Black CutwormS (Corn)
Agrotis ipsilon Hufnagel
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Appearance and Life History
Several cutworm species attack corn in the Midwest. Of these species, the black cutworm poses the most serious threat to field crops.
The black cutworm moth has a dark, dagger-shaped marking near the outer edge of each forewing. The inner two-thirds of the forewing is dark, while the outer one-third is much lighter in color. Its hind wings are light in color with a brown tint along the margins.
Black cutworm larvae vary in size from 1/8 inch (3 mm) when newly hatched to 2 inches (50 mm) when fully grown. They are light gray to almost black in color and have a greasy appearing texture and coarse granules, “bumpy,” of various sizes that can be seen on their skin with magnification.
Moths overwinter in Texas and Mexico and arrive in the Midwest from late February through June. They are attracted to early spring vegetation, such as winter annual weeds, where mating and oviposition take place. The moths are active at night and prefer to deposit their eggs on low-growing, dense vegetation. Risk factors that increase the likelihood of black cutworm attacks include a field corn following soybeans, late planted, or minimum tillage.
Larval infestations usually appear first in formally weedy areas of fields. Newly hatched larvae feed on weeds and then young corn plants if present, leaving small irregular holes in the leaves. Such early feeding is of little significance to plants, but these signs are good indicators of the potential for severe damage by later cutworm instars.
Larger larvae may notch the stems of seedlings immediately below the soil surface, which can cause plants to wilt and die. They may completely cut through stalks, which can result in severe stand reductions.
Black cutworms usually feed at night or during overcast days. They sometimes drag cut plants under dirt clods or into small holes in the soil to continue their feeding during the daylight hours.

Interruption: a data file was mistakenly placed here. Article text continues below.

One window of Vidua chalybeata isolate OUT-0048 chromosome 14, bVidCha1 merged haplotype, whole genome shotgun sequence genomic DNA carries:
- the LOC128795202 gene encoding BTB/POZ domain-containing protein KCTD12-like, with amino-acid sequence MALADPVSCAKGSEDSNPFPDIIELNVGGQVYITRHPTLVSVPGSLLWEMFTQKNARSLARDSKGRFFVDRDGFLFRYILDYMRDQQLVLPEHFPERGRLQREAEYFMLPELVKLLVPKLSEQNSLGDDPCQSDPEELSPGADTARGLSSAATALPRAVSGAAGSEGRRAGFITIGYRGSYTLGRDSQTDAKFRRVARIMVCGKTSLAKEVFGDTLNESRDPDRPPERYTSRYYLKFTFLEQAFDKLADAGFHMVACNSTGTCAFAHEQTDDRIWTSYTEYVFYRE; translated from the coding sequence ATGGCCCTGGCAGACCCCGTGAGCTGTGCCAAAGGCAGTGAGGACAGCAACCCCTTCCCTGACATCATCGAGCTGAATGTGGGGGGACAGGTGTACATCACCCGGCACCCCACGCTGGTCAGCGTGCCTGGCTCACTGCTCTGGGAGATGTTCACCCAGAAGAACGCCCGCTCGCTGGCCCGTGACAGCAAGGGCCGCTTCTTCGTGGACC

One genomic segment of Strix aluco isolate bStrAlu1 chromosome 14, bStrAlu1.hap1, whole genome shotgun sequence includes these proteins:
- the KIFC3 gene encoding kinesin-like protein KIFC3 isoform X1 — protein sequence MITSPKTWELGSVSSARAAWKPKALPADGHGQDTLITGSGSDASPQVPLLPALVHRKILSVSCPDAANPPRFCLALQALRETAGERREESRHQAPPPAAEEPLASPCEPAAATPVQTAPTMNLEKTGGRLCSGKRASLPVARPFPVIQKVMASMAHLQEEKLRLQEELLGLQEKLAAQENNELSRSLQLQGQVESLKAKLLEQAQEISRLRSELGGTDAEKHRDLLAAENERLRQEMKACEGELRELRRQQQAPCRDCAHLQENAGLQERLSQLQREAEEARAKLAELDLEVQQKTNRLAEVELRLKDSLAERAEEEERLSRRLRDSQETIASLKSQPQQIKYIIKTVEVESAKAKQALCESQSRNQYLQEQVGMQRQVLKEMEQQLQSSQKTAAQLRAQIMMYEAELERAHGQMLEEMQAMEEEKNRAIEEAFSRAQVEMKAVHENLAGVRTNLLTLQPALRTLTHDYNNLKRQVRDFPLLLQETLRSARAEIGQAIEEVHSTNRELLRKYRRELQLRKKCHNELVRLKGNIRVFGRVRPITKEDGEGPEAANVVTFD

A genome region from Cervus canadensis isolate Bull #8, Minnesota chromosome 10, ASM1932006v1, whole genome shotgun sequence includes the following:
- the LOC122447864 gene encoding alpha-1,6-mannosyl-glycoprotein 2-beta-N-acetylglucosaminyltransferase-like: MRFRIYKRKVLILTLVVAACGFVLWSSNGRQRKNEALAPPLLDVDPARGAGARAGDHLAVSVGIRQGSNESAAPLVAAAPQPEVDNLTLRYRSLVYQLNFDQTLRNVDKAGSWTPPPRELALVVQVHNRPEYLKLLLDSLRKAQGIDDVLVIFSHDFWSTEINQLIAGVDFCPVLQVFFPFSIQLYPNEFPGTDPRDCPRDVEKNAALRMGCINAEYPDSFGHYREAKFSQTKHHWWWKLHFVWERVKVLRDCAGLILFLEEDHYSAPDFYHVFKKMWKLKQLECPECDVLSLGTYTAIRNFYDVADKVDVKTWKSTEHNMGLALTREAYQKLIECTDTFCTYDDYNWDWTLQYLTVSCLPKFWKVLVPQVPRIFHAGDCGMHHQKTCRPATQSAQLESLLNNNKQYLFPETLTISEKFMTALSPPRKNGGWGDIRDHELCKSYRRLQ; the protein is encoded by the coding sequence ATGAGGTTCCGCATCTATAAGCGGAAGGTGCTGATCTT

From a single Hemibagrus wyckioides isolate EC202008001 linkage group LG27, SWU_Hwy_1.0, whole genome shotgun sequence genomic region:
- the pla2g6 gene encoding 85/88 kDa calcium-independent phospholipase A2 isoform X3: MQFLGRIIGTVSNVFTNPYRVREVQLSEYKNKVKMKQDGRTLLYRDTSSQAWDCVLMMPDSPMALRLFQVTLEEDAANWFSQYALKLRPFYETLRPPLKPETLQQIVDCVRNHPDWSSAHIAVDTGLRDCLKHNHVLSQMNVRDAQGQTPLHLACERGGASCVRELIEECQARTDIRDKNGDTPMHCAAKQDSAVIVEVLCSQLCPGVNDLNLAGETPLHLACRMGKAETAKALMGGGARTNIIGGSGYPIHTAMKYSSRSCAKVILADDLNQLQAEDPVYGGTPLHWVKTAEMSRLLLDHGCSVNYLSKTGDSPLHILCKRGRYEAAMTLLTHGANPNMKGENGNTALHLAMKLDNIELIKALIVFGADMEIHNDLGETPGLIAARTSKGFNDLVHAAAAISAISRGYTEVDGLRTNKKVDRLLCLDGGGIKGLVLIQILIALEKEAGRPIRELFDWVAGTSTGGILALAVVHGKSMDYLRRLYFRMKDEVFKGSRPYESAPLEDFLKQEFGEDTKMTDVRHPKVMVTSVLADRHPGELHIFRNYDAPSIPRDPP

- Fields with pre-plant weeds are at highest risk and should be prioritized for sampling at crop emergence.
- To help with scouting visits and prediction of cutworm damage, check recent moth monitoring and larval developmental predictions provided by many state Cooperative Extension Services.
- Walk throughout fields shortly after plant emergence checking plants for signs of black cutworm feeding (leaf damage, wilted plants, or cut stalks).
- Look for indications of other early season pests, such as wireworms, white grubs, corn flea beetle, etc.
- Watch for cutworm damage during May and early June field visits.
- If black cutworm damage is observed, sample the field immediately to make an accurate assessment of the threat posed by the larvae.
- 5 areas of a field, 20 consecutive plants (total of 100 plants for the field).
- Count and record the number of plants cut or damaged by black cutworms within each sample set. Determine the percentage of infested plants by adding together the number of cut or damaged plants from each set of 20 plants.
- Determine the average stage of growth of the corn. Count and record the number of fully unrolled leaves on the 19th and 20th plant in each of the 5 sets of plants. The collar of the leaf is visible on a fully unrolled leaf. Determine the average number of fully unrolled leaves per plant by adding together the number recorded for each of the 10 plants and divide the sum by 10.
- During the plant inspection process, collect at least 10 larvae if you wish to confirm the species identification. Drop collected cutworms into a small jar of alcohol.
Primarily Leaf Feeding – Control may be needed if 3% to 5% of the plants show leaf feeding and 2 or more cutworms can be found per 100 plants. Cutworm control is generally more effective at this time.
Stalk Damage – This table is based on cutworm feeding slightly above or below the soil surface, and may not work if the soil is dry and the cutworms are feeding 1/2 inch (13 mm) or more below soil surface.